Your worried character who lives in the past
I'd never thought of worry and a compulsion to think on past events as a gateway to mental illness, but according to this release and the articles referenced, it is.
We probably all know someone who seems overcome if not obsessed by some past event or series of events. Perhaps we've even been there ourselves. I have, but it was something that passed as I worked through it.
But what of someone who can't seem to work through it? Who continues to struggle. How does this mind set effect people, say a character in a story you're working on? Where does it take them? What is the worst case outcome? How does it effect the people around them, the other characters in your story? Or in your life?
As always, it's important to remember that research shows that people suffering a mental illness are unlikely to become violent - they're much more likely to be the victim of violence.
Here's the story with a link to the series in the journal, Clinical Psychological Science.
* * * * *
Illuminating mechanisms of repetitive thinking
The ability to engage in mental time travel -- to delve back into past events or imagine future outcomes -- is a unique and central part of the human experience. And yet this very ability can have detrimental consequences for both physical and mental well-being when it becomes repetitive and uncontrolled.
|The Mindful Path |
Worry and Rumination:
Letting Go of Anxious
and Depressive Thoughts
by Sumeet M. Kumar Ph.d.
Order new & used from
"Our interest (as a journal) in repetitive thinking is in the role it may play in clinical dysfunction but also in mental health and physical health more generally. Apart from the role of repetitive thinking in clinical dysfunction, such thinking plays a pervasive role in everyday life and more broadly is central to the human condition," writes CPS Editor Alan Kazdin in his introduction. "This series is rich in the facets of repetitive thinking that are discussed and illustrated, including the role of rumination in dysfunction and therapeutic change."
According to special series guest editors Rudi De Raedt, Paula Hertel, and Edward Watkins, the articles collectively provide clear evidence for the advantages of taking a procedural, transdiagnostic approach to understanding repetitive thinking and other cognitive phenomena.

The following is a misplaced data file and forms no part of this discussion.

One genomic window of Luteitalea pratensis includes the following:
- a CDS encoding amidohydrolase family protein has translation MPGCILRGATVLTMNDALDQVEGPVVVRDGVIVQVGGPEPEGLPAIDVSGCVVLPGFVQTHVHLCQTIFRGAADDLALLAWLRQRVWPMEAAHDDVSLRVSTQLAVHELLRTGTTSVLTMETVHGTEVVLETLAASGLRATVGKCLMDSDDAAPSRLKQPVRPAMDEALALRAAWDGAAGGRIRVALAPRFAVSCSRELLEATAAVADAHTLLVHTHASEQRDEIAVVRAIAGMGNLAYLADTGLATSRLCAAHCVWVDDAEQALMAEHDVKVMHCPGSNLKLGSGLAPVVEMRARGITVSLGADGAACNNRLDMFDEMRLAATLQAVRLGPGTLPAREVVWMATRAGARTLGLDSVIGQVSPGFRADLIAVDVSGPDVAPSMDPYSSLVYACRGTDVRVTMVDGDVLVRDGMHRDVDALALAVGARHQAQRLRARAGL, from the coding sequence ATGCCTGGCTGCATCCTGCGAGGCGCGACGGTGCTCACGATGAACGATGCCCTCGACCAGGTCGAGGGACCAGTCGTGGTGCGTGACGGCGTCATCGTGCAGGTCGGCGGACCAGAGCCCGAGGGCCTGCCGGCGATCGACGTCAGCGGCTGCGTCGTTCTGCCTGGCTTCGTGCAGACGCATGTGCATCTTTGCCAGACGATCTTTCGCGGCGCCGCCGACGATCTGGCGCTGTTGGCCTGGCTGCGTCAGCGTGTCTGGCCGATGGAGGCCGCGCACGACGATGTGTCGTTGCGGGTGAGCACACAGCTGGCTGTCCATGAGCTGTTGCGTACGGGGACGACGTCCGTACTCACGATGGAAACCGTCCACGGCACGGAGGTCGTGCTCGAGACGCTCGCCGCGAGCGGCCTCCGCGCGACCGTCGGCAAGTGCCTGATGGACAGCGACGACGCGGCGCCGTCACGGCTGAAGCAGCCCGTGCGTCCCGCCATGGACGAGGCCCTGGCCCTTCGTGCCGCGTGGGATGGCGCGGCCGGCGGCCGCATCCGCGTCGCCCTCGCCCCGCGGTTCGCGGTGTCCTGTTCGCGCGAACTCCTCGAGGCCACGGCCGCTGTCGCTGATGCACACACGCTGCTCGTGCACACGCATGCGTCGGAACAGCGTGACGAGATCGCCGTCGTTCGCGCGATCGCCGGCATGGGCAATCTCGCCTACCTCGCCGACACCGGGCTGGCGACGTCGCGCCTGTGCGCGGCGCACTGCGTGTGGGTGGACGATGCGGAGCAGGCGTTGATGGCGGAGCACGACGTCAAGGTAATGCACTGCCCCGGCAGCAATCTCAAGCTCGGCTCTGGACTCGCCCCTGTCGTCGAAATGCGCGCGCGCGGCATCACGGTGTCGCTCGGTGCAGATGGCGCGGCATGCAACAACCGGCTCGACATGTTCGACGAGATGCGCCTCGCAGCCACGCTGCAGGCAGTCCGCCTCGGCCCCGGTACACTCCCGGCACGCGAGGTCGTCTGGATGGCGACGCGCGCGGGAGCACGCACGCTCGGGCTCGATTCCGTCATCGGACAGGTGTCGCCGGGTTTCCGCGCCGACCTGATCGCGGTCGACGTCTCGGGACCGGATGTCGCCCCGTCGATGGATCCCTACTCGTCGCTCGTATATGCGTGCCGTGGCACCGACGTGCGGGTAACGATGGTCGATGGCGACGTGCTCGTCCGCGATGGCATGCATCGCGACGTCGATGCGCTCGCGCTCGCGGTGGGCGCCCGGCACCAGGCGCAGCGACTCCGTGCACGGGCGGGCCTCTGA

"Conceptualizing disorders with respect to converging patterns could stimulate the development of a new generation of interventions focused on changing the processes of disordered thought and affect," De Raedt, Hertel, and Watkins write in their introduction to the special series.
"Soon gone are the days of believing that clinical psychology can advance merely by describing people's thoughts and labeling them according to diagnostic criteria," the guest editors conclude.
The special series can be found at:
- Aggressive Sports and Domestic Violence
- Are Dogs 'Kids?'
- Brains Process the Pain of Villains More Than the Pain of People We Like
- Change, Conflict Cue Memories of Life's Milestones
- Do Patients in a Vegetative State Recognize Loved Ones?
- Expansive postures = state of power = sign of dishonest behavior
- If You're Not Looking for It, You Probably Won't See It
- Intelligence Is Not a Remedy for Racism
- It's Better to Be Confident Than Correct
- Kill One or Kill Five? How People Respond to Moral Dilemmas
- Nearly 7 in 10 Americans Are On Prescription Drugs
- Nightmares Create Feelings of Sadness, Confusion, Guilt, and Disgust ~ Not Fear
- People Remember Unattractive Faces More Than Attractive Ones
- The Small But Important Difference Between Apes and Humans
- Sudden Wealth makes People Conservative and Less Egalitarian
- Touch May Alleviate Fear for People with Low Self-Esteem
- Weighed Down by Guilt: Research Shows It's More Than a Metaphor
- Yes, People Can Learn Compassion
- Your "Sherlock Holmes" Character: What Pupil Size Says About People Facing a Decision